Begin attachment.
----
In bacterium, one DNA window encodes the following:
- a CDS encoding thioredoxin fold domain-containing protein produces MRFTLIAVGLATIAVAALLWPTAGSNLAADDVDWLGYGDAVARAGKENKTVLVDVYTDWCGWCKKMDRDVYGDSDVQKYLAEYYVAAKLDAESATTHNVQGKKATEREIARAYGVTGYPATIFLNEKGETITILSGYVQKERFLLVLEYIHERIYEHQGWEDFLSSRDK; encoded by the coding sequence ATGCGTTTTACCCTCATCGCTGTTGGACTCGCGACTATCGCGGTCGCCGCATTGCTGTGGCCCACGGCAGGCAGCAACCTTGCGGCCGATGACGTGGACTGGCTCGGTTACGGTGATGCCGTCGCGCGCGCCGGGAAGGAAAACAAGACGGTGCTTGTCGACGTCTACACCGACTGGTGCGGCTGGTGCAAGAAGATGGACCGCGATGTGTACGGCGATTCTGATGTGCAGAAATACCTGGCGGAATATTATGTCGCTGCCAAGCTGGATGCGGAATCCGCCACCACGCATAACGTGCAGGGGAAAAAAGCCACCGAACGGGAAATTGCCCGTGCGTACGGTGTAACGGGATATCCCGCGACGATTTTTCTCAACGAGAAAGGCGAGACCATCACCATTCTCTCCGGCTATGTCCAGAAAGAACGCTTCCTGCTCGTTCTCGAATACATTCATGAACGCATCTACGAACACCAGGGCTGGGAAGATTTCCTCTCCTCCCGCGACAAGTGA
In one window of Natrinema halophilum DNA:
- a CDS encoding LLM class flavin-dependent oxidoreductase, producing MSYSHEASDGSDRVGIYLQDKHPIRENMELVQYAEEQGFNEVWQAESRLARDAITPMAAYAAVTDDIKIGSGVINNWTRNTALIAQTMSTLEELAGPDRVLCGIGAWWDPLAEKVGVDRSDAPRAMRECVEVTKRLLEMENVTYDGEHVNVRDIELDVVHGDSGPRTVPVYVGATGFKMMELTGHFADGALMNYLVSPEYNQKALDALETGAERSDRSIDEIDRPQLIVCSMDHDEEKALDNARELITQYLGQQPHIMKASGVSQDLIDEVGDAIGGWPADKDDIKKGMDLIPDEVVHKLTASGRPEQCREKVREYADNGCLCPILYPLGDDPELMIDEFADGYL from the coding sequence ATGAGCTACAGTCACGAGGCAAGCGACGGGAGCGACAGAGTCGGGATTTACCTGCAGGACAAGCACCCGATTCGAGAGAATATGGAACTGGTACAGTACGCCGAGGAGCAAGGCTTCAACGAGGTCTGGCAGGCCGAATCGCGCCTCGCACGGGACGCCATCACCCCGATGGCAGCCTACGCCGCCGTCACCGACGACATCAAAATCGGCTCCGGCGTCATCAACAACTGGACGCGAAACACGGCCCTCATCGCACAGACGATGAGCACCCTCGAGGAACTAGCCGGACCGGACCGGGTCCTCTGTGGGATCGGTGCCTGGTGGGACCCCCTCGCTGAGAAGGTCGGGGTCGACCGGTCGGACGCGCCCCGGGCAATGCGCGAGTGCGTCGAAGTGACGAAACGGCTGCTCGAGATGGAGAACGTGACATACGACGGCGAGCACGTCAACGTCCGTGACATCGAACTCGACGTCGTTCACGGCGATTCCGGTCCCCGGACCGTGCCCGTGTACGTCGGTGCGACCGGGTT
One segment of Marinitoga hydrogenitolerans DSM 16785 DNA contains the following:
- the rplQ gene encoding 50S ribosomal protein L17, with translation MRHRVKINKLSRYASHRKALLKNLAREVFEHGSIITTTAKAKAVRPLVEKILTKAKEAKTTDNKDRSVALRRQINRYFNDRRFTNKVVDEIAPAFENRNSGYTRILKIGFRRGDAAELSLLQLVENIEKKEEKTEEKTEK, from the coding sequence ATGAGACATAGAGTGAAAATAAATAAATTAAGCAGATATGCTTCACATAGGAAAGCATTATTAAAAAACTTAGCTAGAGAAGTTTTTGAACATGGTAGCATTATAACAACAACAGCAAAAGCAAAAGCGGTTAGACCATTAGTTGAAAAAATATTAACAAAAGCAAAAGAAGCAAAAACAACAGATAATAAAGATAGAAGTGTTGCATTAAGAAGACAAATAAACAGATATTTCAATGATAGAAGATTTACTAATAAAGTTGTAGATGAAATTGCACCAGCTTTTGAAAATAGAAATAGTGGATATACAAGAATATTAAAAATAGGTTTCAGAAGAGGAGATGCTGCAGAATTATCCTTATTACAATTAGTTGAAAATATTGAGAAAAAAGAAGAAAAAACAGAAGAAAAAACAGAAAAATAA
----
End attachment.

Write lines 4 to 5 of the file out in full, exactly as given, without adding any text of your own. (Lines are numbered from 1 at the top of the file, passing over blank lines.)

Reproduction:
- a CDS encoding LLM class flavin-dependent oxidoreductase, producing MSYSHEASDGSDRVGIYLQDKHPIRENMELVQYAEEQGFNEVWQAESRLARDAITPMAAYAAVTDDIKIGSGVINNWTRNTALIAQTMSTLEELAGPDRVLCGIGAWWDPLAEKVGVDRSDAPRAMRECVEVTKRLLEMENVTYDGEHVNVRDIELDVVHGDSGPRTVPVYVGATGFKMMELTGHFADGALMNYLVSPEYNQKALDALETGAERSDRSIDEIDRPQLIVCSMDHDEEKALDNARELITQYLGQQPHIMKASGVSQDLIDEVGDAIGGWPADKDDIKKGMDLIPDEVVHKLTASGRPEQCREKVREYADNGCLCPILYPLGDDPELMIDEFADGYL from the coding sequence ATGAGCTACAGTCACGAGGCAAGCGACGGGAGCGACAGAGTCGGGATTTACCTGCAGGACAAGCACCCGATTCGAGAGAATATGGAACTGGTACAGTACGCCGAGGAGCAAGGCTTCAACGAGGTCTGGCAGGCCGAATCGCGCCTCGCACGGGACGCCATCACCCCGATGGCAGCCTACGCCGCCGTCACCGACGACATCAAAATCGGCTCCGGCGTCATCAACAACTGGACGCGAAACACGGCCCTCATCGCACAGACGATGAGCACCCTCGAGGAACTAGCCGGACCGGACCGGGTCCTCTGTGGGATCGGTGCCTGGTGGGACCCCCTCGCTGAGAAGGTCGGGGTCGACCGGTCGGACGCGCCCCGGGCAATGCGCGAGTGCGTCGAAGTGACGAAACGGCTGCTCGAGATGGAGAACGTGACATACGACGGCGAGCACGTCAACGTCCGTGACATCGAACTCGACGTCGTTCACGGCGATTCCGGTCCCCGGACCGTGCCCGTGTACGTCGGTGCGACCGGGTT
One segment of Marinitoga hydrogenitolerans DSM 16785 DNA contains the following: